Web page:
Malaria may be associated with the development of Burkitt lymphoma as well as protection from it, researchers said at the annual meeting of the American Society of Hematology.
Endemic Burkitt lymphoma risk increases with greater exposure to Plasmodium falciparum malaria parasites, and antibodies due to antigens targeted by protective immunity might protect against endemic Burkitt lymphoma, they said.
"The role of malaria has been suspected for more than 50 years, based on a very close correlation between the incidence of endemic Burkitt lymphoma and the incidence of malaria. We think our results confirm the strong association between malaria infection and Burkitt lymphoma," said lead researcher Dr Sam M Mbulaiteye, of the Division of Cancer Epidemiology and Genetics at the National Cancer Institute.
The incidence of endemic Burkitt lymphoma is high in areas of endemic Plasmodium falciparum malaria, suggesting that malaria plays a role in endemic Burkitt lymphoma etiology.
Previous data indicate that children with endemic Burkitt lymphoma are five to 12 times more likely to have elevated antibody titers to a surrogate of exposure to malaria, the whole schizont extract, compared to controls of similar age and sex without the disease.
"My study investigated the relationship between antibodies to four antigens related to malaria and risk of Burkitt lymphoma. We measured these antibodies in the blood of children in Ghana where both malaria and Burkitt lymphoma are endemic," Dr Mbulaiteye said.
The research team measured antibodies to serine repeat antigen 36 (SE 36), merozoite surface protein-1 (MSP-1), histidine-rich protein-II (HRP-II), and peptide 6NANP, plus antibodies to tetanus toxoid as an irrelevant antigen control.
What the study found
Samples from the National Cancer Institute (NCI) Ghana Burkitt Lymphoma Study were used to study children aged 0-15 years enrolled at the Korle-Bu Teaching Hospital, Accra, Ghana, during 1965-1994. Controls were children enrolled at the same time from the same villages as the cases or children diagnosed with a benign or a non-hematologic malignancy.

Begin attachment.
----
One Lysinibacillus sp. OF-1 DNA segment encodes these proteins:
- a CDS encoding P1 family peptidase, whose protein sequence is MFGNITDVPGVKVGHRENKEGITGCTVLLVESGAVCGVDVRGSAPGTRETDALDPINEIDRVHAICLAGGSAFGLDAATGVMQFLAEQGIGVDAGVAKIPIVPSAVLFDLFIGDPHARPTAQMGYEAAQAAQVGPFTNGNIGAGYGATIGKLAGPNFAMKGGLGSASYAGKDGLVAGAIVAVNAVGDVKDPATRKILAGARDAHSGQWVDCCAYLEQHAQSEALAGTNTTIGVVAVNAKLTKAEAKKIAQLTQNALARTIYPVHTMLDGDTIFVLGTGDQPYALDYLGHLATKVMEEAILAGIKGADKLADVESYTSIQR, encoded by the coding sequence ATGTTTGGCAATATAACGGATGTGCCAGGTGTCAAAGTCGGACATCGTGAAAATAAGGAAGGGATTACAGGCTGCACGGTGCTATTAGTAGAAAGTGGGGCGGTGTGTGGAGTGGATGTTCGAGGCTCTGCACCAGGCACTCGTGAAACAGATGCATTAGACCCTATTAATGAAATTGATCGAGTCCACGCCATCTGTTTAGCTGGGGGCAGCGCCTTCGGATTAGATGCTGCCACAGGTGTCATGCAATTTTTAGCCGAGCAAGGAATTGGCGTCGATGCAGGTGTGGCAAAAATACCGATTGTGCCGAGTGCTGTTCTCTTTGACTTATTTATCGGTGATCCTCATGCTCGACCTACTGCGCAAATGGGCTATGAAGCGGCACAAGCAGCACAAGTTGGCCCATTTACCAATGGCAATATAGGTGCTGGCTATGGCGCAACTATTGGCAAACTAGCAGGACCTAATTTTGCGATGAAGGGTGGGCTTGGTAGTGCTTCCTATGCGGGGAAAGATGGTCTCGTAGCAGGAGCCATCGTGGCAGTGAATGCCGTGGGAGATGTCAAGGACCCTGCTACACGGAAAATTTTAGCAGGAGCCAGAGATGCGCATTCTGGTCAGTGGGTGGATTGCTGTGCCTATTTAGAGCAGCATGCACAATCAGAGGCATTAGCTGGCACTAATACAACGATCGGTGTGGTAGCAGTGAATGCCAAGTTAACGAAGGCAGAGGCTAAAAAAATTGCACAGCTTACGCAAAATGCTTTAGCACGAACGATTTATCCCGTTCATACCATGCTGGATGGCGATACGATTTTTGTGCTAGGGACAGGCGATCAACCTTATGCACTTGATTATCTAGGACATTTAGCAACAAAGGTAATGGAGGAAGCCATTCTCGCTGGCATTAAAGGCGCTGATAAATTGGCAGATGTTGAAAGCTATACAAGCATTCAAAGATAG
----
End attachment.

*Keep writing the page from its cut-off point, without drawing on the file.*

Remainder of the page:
"In each category, only one of the two antigens showed a statistical association with Burkitt lymphoma. We saw a significant increased risk in children who had the antibodies which indicate current or past infection with malaria. We also found a significant decreased risk in children with the antibodies associated with natural immunity to malaria," said Dr Mbulaiteye.
The independent association of each malaria marker with endemic Burkitt lymphoma was determined by calculating the odds ratio and 95% confidence intervals (95% CIs).
Endemic Burkitt lymphoma was inversely associated with IgG1 seropositivity to SE36 (OR 0.54, 95% CI 0.34-0.86; p=0.01) and positively associated with HRPII (OR 1.47. 95% CI 1.06-2.02; p=0.019). The odds ratios for endemic Burkitt lymphoma were significantly decreased for low, medium, and high titers, but without a trend (0.44, 0.47, and 0.58 for low, medium, and high, respectively; ptrend=0.216).
Odds ratios increased significantly with increasing titers of IgG3 antibodies to HRPII (ORs 1.83, 1.91, to 2.25 for low, medium, and high titers, respectively; ptrend<0.002). Having antibodies to 6NANP was associated with endemic Burkitt lymphoma, but the confidence interval crossed 1 (OR 1.48, 95% CI 0.90-2.43).
"Our results provide further support for the hypothesis that malaria may be causally related to Burkitt lymphoma. Although our findings won't immediately help improve patient care, the results can direct future research into the prevention of Burkitt lymphoma. Two of the antigens are related to natural immunity to malaria infection and are now being investigated as candidates for a vaccine," said Dr Mbulaiteye.
"Our results suggest that the risk of Burkitt lymphoma is associated both with childhood infection with malaria, and ineffective immune response to the infection. More studies are needed to understand the nature of this relationship, and the types and levels of antibodies that may be protective for Burkitt lymphoma," he noted.
"This is an example of an organism that can cause the disease and is associated with the development of the disease, but also if you mount enough immunity, protects you from the disease. That is very interesting," added Dr Martin S Tallman, chief of the Leukemia Service at Memorial Sloan-Kettering Cancer Center, New York, in an interview. Dr Tallman was not involved with the study.
(Reuters Health, December 2012)
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